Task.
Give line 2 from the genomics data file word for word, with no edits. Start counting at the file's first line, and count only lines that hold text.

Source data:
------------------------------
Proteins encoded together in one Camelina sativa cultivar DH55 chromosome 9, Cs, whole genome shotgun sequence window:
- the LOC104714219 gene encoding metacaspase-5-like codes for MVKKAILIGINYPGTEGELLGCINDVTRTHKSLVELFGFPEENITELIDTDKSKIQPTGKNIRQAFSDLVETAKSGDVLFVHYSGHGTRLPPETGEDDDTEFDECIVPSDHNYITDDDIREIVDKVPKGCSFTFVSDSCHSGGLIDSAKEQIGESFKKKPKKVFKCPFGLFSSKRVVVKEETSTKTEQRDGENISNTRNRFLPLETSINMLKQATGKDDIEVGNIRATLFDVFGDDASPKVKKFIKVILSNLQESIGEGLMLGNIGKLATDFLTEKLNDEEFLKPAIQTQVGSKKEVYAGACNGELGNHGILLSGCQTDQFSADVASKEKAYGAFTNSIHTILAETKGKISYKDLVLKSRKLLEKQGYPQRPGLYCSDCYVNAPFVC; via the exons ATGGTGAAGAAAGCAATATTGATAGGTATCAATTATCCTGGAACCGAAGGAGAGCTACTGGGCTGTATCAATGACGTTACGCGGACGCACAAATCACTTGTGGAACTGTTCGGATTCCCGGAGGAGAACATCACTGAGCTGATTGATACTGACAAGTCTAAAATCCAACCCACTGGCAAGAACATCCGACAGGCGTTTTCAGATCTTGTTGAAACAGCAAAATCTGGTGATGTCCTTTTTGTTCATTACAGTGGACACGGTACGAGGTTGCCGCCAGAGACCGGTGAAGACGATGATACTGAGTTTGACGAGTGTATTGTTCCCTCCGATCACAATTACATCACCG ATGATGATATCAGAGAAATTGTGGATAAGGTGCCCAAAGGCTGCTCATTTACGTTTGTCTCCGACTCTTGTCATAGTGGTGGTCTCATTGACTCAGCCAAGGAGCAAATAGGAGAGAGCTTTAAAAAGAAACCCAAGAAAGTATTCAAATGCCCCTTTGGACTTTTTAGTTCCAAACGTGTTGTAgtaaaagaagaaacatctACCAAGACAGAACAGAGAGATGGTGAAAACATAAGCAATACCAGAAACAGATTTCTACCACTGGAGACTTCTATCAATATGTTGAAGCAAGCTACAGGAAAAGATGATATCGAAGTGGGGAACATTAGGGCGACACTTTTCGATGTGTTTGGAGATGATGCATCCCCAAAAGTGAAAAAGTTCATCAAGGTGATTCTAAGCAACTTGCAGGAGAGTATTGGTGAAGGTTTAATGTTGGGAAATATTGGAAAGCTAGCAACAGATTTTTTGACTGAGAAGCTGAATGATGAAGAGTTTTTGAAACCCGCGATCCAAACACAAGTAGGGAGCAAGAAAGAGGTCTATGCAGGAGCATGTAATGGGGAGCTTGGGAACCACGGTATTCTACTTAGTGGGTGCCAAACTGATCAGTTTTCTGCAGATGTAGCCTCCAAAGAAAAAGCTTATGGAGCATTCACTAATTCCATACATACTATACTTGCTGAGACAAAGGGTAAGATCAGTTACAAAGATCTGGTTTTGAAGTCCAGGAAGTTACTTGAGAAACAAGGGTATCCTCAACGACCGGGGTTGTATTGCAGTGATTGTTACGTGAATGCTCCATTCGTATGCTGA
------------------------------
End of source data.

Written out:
- the LOC104714219 gene encoding metacaspase-5-like codes for MVKKAILIGINYPGTEGELLGCINDVTRTHKSLVELFGFPEENITELIDTDKSKIQPTGKNIRQAFSDLVETAKSGDVLFVHYSGHGTRLPPETGEDDDTEFDECIVPSDHNYITDDDIREIVDKVPKGCSFTFVSDSCHSGGLIDSAKEQIGESFKKKPKKVFKCPFGLFSSKRVVVKEETSTKTEQRDGENISNTRNRFLPLETSINMLKQATGKDDIEVGNIRATLFDVFGDDASPKVKKFIKVILSNLQESIGEGLMLGNIGKLATDFLTEKLNDEEFLKPAIQTQVGSKKEVYAGACNGELGNHGILLSGCQTDQFSADVASKEKAYGAFTNSIHTILAETKGKISYKDLVLKSRKLLEKQGYPQRPGLYCSDCYVNAPFVC; via the exons ATGGTGAAGAAAGCAATATTGATAGGTATCAATTATCCTGGAACCGAAGGAGAGCTACTGGGCTGTATCAATGACGTTACGCGGACGCACAAATCACTTGTGGAACTGTTCGGATTCCCGGAGGAGAACATCACTGAGCTGATTGATACTGACAAGTCTAAAATCCAACCCACTGGCAAGAACATCCGACAGGCGTTTTCAGATCTTGTTGAAACAGCAAAATCTGGTGATGTCCTTTTTGTTCATTACAGTGGACACGGTACGAGGTTGCCGCCAGAGACCGGTGAAGACGATGATACTGAGTTTGACGAGTGTATTGTTCCCTCCGATCACAATTACATCACCG ATGATGATATCAGAGAAATTGTGGATAAGGTGCCCAAAGGCTGCTCATTTACGTTTGTCTCCGACTCTTGTCATAGTGGTGGTCTCATTGACTCAGCCAAGGAGCAAATAGGAGAGAGCTTTAAAAAGAAACCCAAGAAAGTATTCAAATGCCCCTTTGGACTTTTTAGTTCCAAACGTGTTGTAgtaaaagaagaaacatctACCAAGACAGAACAGAGAGATGGTGAAAACATAAGCAATACCAGAAACAGATTTCTACCACTGGAGACTTCTATCAATATGTTGAAGCAAGCTACAGGAAAAGATGATATCGAAGTGGGGAACATTAGGGCGACACTTTTCGATGTGTTTGGAGATGATGCATCCCCAAAAGTGAAAAAGTTCATCAAGGTGATTCTAAGCAACTTGCAGGAGAGTATTGGTGAAGGTTTAATGTTGGGAAATATTGGAAAGCTAGCAACAGATTTTTTGACTGAGAAGCTGAATGATGAAGAGTTTTTGAAACCCGCGATCCAAACACAAGTAGGGAGCAAGAAAGAGGTCTATGCAGGAGCATGTAATGGGGAGCTTGGGAACCACGGTATTCTACTTAGTGGGTGCCAAACTGATCAGTTTTCTGCAGATGTAGCCTCCAAAGAAAAAGCTTATGGAGCATTCACTAATTCCATACATACTATACTTGCTGAGACAAAGGGTAAGATCAGTTACAAAGATCTGGTTTTGAAGTCCAGGAAGTTACTTGAGAAACAAGGGTATCCTCAACGACCGGGGTTGTATTGCAGTGATTGTTACGTGAATGCTCCATTCGTATGCTGA